As the story goes, Milton, the owner of a plant nursery near Eugene, Oregon, was shopping for plant stock. No sooner had he pulled into the driveway of the wholesale nursery of Betty and Chris Lindseth when several Rat terriers flew out of the house to check him out. An avid hunter, Milton was gobsmacked by these dogs, and the rest of his visit didn’t turn out to be about plants, but about those terriers. After a while, the Lindseths had taken a liking to Milton, and invited him to pick out a dog for himself. Milton picked “Henry,” the quietest of the bunch.
At 32 pounds, Henry was a hefty boy for his breed, but after one hunting outing, Milton saw great working ability in him. Henry had natural treeing instincts, was great on upland birds, and would hunt any pest alive. Milton Decker was smitten.
Wanting to preserve Henry’s qualities, Milton set out to find Rat Terriers he felt would create his ideal of the perfect dog – a strain of uber-prey-driven hunting Rat Terriers, but with the proper temperament: Milton’s son, Ellis Decker, would later say, “Temperament definitely played a large role in the creation of these dogs. Almost more than hunting ability. Dad was careful to choose for many reasons, and temperament was at the top of the list. They are like people, all have different personalities.”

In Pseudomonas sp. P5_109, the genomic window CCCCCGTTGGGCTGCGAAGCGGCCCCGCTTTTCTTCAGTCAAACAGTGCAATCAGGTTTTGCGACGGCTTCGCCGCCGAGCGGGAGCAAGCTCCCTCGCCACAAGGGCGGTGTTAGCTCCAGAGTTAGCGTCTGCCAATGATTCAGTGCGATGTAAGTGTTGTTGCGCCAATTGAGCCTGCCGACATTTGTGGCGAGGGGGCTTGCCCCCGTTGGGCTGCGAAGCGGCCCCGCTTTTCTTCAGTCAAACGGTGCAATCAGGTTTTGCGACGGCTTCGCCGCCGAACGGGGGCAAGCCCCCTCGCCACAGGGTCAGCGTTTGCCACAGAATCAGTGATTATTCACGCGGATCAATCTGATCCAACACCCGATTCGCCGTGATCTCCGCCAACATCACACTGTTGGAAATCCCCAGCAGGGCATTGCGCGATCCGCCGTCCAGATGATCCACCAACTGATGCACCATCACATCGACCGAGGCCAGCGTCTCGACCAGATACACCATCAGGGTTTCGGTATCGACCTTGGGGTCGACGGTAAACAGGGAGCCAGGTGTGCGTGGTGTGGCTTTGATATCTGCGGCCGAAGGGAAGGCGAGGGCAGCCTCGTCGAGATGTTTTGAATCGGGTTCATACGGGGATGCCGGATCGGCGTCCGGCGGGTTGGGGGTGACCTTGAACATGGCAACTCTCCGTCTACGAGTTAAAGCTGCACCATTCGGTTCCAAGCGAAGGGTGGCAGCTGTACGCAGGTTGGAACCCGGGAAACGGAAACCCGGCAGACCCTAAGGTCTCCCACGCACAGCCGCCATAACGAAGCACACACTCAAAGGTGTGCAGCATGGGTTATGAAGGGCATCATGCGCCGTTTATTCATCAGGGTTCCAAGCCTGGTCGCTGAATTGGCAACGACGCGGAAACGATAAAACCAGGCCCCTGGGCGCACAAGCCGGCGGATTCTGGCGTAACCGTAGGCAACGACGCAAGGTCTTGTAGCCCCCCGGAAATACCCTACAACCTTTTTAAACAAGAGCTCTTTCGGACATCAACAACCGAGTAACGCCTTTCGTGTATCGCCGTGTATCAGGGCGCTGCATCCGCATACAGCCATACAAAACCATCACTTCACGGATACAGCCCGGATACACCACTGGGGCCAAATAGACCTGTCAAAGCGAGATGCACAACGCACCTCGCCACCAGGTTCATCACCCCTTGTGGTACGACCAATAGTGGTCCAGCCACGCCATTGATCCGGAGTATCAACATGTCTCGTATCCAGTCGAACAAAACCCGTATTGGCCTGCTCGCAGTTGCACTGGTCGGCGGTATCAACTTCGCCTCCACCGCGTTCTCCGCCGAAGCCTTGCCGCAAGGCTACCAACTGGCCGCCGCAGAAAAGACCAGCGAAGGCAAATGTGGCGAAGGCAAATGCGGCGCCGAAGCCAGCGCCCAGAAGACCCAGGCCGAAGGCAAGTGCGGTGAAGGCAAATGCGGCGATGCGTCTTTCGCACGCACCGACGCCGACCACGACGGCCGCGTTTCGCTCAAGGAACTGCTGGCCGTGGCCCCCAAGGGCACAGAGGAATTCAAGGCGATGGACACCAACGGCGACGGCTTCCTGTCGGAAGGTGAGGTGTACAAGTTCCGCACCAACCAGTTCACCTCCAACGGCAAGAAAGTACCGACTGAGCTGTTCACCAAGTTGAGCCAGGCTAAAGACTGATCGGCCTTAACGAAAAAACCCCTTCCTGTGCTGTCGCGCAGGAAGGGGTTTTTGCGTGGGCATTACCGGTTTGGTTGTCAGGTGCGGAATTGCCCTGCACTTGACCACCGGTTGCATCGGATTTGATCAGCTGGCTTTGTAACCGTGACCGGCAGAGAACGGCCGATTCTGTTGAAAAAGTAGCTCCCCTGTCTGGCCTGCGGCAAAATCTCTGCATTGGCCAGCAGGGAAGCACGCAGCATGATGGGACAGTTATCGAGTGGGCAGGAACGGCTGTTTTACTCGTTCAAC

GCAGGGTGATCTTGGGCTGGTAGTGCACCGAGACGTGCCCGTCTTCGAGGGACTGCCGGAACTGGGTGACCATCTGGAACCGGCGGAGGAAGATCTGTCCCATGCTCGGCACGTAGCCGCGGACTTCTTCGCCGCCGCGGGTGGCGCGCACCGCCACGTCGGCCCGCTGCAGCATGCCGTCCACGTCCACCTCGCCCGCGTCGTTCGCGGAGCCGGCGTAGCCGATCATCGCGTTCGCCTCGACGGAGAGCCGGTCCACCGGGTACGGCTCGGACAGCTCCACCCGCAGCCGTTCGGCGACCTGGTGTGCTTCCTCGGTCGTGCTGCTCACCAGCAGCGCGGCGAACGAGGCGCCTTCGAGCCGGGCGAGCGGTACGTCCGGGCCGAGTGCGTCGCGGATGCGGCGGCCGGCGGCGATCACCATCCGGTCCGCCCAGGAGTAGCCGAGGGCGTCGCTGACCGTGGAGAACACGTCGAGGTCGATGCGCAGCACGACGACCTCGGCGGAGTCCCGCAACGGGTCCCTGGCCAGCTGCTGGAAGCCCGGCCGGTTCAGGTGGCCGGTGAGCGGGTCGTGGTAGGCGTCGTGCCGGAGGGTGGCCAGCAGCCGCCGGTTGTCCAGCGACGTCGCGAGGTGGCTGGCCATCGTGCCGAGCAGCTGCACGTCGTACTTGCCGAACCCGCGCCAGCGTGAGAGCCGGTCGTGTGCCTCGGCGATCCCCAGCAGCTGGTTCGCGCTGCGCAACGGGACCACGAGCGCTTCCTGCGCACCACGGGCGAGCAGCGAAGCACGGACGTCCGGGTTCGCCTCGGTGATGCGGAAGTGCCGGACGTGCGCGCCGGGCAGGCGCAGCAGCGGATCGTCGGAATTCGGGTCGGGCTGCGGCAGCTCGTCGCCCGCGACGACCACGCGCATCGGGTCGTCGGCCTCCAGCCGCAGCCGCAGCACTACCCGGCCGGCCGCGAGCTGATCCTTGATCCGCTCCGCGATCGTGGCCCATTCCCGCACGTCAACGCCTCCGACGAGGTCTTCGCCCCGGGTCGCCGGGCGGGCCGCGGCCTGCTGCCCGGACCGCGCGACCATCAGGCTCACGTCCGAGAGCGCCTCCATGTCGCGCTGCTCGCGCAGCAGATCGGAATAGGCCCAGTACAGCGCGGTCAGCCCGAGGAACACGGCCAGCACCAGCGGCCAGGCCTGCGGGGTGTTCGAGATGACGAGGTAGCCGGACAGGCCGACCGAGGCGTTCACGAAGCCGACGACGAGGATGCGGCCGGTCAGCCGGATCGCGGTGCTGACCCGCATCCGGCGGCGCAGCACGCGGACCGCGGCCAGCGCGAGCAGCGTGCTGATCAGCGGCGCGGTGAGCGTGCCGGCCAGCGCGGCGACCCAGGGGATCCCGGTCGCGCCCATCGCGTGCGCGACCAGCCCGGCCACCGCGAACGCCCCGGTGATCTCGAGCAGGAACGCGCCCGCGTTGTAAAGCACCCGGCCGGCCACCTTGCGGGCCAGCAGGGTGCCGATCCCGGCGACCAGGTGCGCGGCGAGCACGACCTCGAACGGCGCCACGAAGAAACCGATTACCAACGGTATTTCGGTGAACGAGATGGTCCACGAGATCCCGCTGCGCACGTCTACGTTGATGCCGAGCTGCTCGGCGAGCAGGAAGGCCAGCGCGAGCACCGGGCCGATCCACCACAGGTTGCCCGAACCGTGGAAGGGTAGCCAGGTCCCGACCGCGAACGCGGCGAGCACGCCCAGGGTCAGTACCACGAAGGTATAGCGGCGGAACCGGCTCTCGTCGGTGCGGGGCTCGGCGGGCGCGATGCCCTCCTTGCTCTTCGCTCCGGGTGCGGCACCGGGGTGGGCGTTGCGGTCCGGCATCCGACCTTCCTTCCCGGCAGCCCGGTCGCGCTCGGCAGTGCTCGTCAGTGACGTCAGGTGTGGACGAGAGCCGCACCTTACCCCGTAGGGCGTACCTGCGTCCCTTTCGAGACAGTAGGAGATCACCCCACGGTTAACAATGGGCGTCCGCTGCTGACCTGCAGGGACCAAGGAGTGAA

Milton began his journey in the 70s by acquiring the largest Rat Terriers he could find to use as breeding stock. By the time he was satisfied with the results of his breeding program, he had developed a dog that stood taller at the shoulder than other Rat terriers, and was heavier, weighing between 25 and 35 pounds. Milton’s new line was called “Decker Rat Terriers,” or “Decker Giants,” and to be a true Decker terrier, the original Decker bloodline had to be carried through a dog’s pedigree.
In some parts of the country, Deckers are used extensively for hunting, and depending upon whom you ask, they’re regarded as great “squirrel dogs,” and unequaled as a “jump dog” for deer in brushy areas (so called because they’ll seek out the deer, jump him and chase him about 200 yards while yipping shrilly, then return to their master).
While Deckers are generally larger than average Rat Terriers, some breed enthusiasts insist that it’s bloodline, not size, that makes a dog a Decker. We’re come across a few bullet points as to what the subtle differences are that sets Deckers apart from any other size of Rat Terrier (but as always, we defer to the breed experts): A Decker’s skull is somewhat broader and tends to wedge into the muzzle and square off; Face wrinkles are common, as is a “regal elegance” to the dog, and, of course, there’s the size. Some sources say that Decker added a few other breeds into his breeding program, such as the Basenji (which would account for the wrinkles), but the breed makeup is still mostly Rat Terrier.
Thumbnail image of Milton Decker with his Deckers, an image found on Pinterest and happily credited upon receipt of information. Insert photo of ‘Henry.”